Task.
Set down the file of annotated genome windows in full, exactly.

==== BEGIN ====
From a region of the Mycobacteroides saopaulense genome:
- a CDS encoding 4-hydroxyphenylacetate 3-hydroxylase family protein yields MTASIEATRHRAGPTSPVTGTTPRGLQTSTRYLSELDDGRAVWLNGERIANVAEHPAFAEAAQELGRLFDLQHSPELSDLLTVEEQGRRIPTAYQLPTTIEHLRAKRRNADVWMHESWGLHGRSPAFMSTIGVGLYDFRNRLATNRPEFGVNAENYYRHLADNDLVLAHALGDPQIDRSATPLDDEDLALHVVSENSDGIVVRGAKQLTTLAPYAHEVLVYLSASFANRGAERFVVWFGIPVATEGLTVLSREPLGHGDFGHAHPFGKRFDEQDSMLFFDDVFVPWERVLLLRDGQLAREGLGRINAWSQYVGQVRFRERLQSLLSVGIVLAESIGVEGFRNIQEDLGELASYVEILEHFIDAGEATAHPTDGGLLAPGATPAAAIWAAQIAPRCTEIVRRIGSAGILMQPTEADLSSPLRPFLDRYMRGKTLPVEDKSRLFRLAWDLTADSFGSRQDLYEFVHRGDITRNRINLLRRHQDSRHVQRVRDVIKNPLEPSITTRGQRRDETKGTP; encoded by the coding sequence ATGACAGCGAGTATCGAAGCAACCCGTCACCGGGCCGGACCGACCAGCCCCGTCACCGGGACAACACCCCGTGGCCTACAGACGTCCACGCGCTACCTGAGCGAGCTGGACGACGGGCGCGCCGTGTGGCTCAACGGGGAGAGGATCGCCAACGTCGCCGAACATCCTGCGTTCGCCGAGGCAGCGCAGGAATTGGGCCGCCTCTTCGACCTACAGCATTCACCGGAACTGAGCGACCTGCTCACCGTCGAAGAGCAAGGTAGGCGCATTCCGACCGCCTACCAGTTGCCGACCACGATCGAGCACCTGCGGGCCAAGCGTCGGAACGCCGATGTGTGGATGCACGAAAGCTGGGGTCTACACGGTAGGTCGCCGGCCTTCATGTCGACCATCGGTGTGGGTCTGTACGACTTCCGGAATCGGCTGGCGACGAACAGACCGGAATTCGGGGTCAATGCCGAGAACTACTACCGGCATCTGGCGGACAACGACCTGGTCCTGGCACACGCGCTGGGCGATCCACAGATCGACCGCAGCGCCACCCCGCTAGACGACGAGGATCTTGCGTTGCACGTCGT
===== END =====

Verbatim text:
From a region of the Mycobacteroides saopaulense genome:
- a CDS encoding 4-hydroxyphenylacetate 3-hydroxylase family protein yields MTASIEATRHRAGPTSPVTGTTPRGLQTSTRYLSELDDGRAVWLNGERIANVAEHPAFAEAAQELGRLFDLQHSPELSDLLTVEEQGRRIPTAYQLPTTIEHLRAKRRNADVWMHESWGLHGRSPAFMSTIGVGLYDFRNRLATNRPEFGVNAENYYRHLADNDLVLAHALGDPQIDRSATPLDDEDLALHVVSENSDGIVVRGAKQLTTLAPYAHEVLVYLSASFANRGAERFVVWFGIPVATEGLTVLSREPLGHGDFGHAHPFGKRFDEQDSMLFFDDVFVPWERVLLLRDGQLAREGLGRINAWSQYVGQVRFRERLQSLLSVGIVLAESIGVEGFRNIQEDLGELASYVEILEHFIDAGEATAHPTDGGLLAPGATPAAAIWAAQIAPRCTEIVRRIGSAGILMQPTEADLSSPLRPFLDRYMRGKTLPVEDKSRLFRLAWDLTADSFGSRQDLYEFVHRGDITRNRINLLRRHQDSRHVQRVRDVIKNPLEPSITTRGQRRDETKGTP; encoded by the coding sequence ATGACAGCGAGTATCGAAGCAACCCGTCACCGGGCCGGACCGACCAGCCCCGTCACCGGGACAACACCCCGTGGCCTACAGACGTCCACGCGCTACCTGAGCGAGCTGGACGACGGGCGCGCCGTGTGGCTCAACGGGGAGAGGATCGCCAACGTCGCCGAACATCCTGCGTTCGCCGAGGCAGCGCAGGAATTGGGCCGCCTCTTCGACCTACAGCATTCACCGGAACTGAGCGACCTGCTCACCGTCGAAGAGCAAGGTAGGCGCATTCCGACCGCCTACCAGTTGCCGACCACGATCGAGCACCTGCGGGCCAAGCGTCGGAACGCCGATGTGTGGATGCACGAAAGCTGGGGTCTACACGGTAGGTCGCCGGCCTTCATGTCGACCATCGGTGTGGGTCTGTACGACTTCCGGAATCGGCTGGCGACGAACAGACCGGAATTCGGGGTCAATGCCGAGAACTACTACCGGCATCTGGCGGACAACGACCTGGTCCTGGCACACGCGCTGGGCGATCCACAGATCGACCGCAGCGCCACCCCGCTAGACGACGAGGATCTTGCGTTGCACGTCGT